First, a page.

2022 Recap: What Affected the Health & Wellness Industry This Year

December 19, 2022
by David

Inflation, sustainability, and shopper trends shaped the market in 2022.

The past 12 months have been eventful, exciting, and stressful. Unlike the previous two years that left everyone unmoored, 2022 was a year of moving forward. Shoppers returned to stores, students were in school, and workers settled into their permanent routines. The pandemic still affects many people’s lives, but one topic rose above everything: inflation. Even as new trends arose and innovative products hit the shelves, inflation was part of the conversation and the unmistakable star of 2022.

Inflation Dominated the Conversation

The supply chain concerns that took center stage in 2021 continued into 2022—and continue today—but they took a backseat to inflation discussion. Retailers felt inflation’s effects by way of fuel surcharges from distributors, reduced delivery frequency, and smaller promotional spends. Plus, the rising costs of raw materials, fuel, and labor affect everyone from shoppers to manufacturers. The rising cost of goods was certainly on shoppers’ minds as they stretched their food budgets.

According to SPINS data, the average retail price (ARP) rose across categories and channels. With some exceptions, natural products in food and beverage resisted the dramatic price increases that hit all products and private label. Natural products already demand a higher premium than most other goods, which means their moderate price increases gave less sticker shock to shoppers and maybe even attracted new ones who are interested in wellness. Meanwhile, private label products start with a lower price point that can handle a more drastic increase and still be the most affordable option on the market for shoppers with tight budgets.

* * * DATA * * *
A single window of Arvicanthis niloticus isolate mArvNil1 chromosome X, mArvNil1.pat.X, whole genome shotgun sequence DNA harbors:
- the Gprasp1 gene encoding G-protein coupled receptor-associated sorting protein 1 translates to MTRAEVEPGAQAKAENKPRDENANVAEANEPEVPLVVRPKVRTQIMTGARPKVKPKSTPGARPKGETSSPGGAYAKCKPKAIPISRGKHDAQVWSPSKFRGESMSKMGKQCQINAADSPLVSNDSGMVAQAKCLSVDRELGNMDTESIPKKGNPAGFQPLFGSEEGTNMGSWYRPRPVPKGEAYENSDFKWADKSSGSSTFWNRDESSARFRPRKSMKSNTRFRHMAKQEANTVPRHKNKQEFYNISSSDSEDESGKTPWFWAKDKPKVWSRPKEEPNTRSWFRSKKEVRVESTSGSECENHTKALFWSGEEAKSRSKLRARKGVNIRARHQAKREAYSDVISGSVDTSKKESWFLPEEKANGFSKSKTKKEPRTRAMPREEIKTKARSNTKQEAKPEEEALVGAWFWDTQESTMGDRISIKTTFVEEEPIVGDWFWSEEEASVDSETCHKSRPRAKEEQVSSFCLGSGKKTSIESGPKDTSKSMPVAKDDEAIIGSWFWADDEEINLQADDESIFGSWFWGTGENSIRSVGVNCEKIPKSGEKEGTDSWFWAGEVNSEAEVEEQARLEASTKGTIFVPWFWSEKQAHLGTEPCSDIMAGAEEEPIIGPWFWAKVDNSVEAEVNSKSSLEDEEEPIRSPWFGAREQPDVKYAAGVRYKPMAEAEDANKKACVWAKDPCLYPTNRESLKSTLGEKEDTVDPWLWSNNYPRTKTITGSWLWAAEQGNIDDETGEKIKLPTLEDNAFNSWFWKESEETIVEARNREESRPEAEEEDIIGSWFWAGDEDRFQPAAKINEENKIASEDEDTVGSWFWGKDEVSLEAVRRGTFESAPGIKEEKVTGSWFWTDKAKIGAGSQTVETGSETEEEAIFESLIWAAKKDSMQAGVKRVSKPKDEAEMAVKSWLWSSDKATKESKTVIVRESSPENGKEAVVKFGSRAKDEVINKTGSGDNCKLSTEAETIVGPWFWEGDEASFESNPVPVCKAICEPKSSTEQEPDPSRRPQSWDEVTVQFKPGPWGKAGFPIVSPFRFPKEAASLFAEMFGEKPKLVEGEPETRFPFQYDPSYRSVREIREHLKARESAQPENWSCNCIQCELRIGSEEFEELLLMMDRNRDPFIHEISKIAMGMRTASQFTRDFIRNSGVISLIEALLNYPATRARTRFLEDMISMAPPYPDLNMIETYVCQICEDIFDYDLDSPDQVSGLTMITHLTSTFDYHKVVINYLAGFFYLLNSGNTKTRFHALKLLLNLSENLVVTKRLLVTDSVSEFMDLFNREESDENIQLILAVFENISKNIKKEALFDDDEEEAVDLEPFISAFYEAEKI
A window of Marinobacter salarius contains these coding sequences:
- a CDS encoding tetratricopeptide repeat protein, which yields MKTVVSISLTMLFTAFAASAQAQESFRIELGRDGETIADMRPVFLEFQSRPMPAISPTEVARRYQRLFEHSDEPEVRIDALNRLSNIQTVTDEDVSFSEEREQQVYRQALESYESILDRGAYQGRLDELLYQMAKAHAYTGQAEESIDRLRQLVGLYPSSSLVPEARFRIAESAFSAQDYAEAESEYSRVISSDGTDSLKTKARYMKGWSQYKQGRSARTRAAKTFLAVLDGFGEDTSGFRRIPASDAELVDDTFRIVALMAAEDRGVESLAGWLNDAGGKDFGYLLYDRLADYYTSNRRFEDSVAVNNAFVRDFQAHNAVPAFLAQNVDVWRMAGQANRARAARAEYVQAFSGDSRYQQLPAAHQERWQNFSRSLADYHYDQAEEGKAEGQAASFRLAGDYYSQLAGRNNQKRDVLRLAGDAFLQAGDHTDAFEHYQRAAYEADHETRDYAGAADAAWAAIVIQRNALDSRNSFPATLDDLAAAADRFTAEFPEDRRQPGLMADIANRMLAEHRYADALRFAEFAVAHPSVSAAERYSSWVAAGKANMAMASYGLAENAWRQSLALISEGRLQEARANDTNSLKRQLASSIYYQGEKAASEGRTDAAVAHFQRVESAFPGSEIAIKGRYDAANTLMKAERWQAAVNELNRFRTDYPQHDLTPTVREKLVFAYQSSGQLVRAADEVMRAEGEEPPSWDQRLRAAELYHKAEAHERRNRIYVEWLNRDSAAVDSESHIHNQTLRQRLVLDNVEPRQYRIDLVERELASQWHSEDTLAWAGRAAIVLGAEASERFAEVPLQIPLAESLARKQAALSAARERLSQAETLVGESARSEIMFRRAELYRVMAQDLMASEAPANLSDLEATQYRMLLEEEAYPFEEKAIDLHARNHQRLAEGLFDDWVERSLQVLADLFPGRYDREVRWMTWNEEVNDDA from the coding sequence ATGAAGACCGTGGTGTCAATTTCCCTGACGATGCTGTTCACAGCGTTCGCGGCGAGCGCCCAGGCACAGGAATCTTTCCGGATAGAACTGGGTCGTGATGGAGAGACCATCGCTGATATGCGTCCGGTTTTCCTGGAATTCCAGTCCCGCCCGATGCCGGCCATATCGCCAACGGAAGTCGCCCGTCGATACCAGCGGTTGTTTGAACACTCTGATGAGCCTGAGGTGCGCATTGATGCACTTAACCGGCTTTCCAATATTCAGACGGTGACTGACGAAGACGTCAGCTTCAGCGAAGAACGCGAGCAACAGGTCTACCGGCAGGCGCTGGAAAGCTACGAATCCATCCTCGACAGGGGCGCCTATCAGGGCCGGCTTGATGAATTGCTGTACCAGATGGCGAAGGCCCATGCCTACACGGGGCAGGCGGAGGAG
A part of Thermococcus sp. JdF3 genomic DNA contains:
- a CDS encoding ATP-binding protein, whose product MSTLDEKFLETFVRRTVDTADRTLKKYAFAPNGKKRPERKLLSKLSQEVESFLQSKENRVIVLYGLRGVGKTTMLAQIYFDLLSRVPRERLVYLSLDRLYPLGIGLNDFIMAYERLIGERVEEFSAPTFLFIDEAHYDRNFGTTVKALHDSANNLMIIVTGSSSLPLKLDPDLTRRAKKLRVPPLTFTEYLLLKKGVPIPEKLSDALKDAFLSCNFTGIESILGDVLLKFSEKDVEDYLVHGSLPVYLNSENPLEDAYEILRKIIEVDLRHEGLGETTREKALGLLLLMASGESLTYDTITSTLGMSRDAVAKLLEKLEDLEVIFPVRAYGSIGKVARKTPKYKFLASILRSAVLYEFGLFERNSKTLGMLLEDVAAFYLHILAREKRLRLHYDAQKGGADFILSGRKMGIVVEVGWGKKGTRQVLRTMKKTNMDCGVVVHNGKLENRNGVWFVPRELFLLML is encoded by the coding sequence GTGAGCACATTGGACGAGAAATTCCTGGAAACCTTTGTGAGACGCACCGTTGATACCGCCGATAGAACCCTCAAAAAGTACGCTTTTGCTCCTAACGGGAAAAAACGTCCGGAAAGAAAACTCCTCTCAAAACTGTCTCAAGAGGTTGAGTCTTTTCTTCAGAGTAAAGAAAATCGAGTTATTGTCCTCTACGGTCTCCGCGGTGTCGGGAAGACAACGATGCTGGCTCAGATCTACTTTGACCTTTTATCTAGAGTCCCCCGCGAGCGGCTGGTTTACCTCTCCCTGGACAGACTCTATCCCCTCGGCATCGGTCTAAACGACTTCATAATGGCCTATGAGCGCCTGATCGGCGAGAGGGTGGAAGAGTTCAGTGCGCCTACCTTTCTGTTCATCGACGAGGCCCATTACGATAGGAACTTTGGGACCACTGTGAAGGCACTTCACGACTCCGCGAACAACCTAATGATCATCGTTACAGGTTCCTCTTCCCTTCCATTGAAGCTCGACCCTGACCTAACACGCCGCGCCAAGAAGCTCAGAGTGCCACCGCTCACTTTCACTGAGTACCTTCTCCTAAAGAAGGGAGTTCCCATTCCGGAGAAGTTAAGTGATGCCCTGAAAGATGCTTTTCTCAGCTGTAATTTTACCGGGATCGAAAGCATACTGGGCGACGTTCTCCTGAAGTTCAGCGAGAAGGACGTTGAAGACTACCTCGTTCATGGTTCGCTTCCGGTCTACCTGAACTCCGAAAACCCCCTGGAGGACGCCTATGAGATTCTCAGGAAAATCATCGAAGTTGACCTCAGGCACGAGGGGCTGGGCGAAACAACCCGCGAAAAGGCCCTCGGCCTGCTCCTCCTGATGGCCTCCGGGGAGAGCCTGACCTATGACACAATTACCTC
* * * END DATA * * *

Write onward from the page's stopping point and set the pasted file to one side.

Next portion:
Sustainability Is No Longer Optional

Finding recyclable products and avoiding single-use packaging have long been common concerns for shoppers, but now environmental concerns have grown and become more popular. According to IRI OmniConsumer Survey Solutions from June 2022, 77% of all shoppers believe sustainability is important when selecting products—an 8% increase from the previous year. Younger generations focus more on sustainability solutions than their older shoppers, suggesting that these topics are going to remain top priorities for decades to come. That same survey found that:

  • 66% of Gen Z and Millennials consider reducing byproducts/waste vs 62% of older generation
  • 59% of Gen Z and Millennials want to minimize carbon footprint/greenhouse gases vs 54% of older generations
  • 59% of Gen Z and Millennials aim to minimize negative environmental impact vs 55% of older generations

Although sustainability can include issues that affect the environment as well as social structures, shoppers are focusing primarily on the former. According to IRI OmniConsumer Survey Solutions from June 2022, shoppers associate ideas such as “renew, reuse, recycle,” conservation, and reduction of byproduct/waste with sustainability. By comparison, shoppers were less likely to consider social factors (acting in ways that benefit society at large, uniting as a community for the greater good, and protecting human rights) as related to sustainability.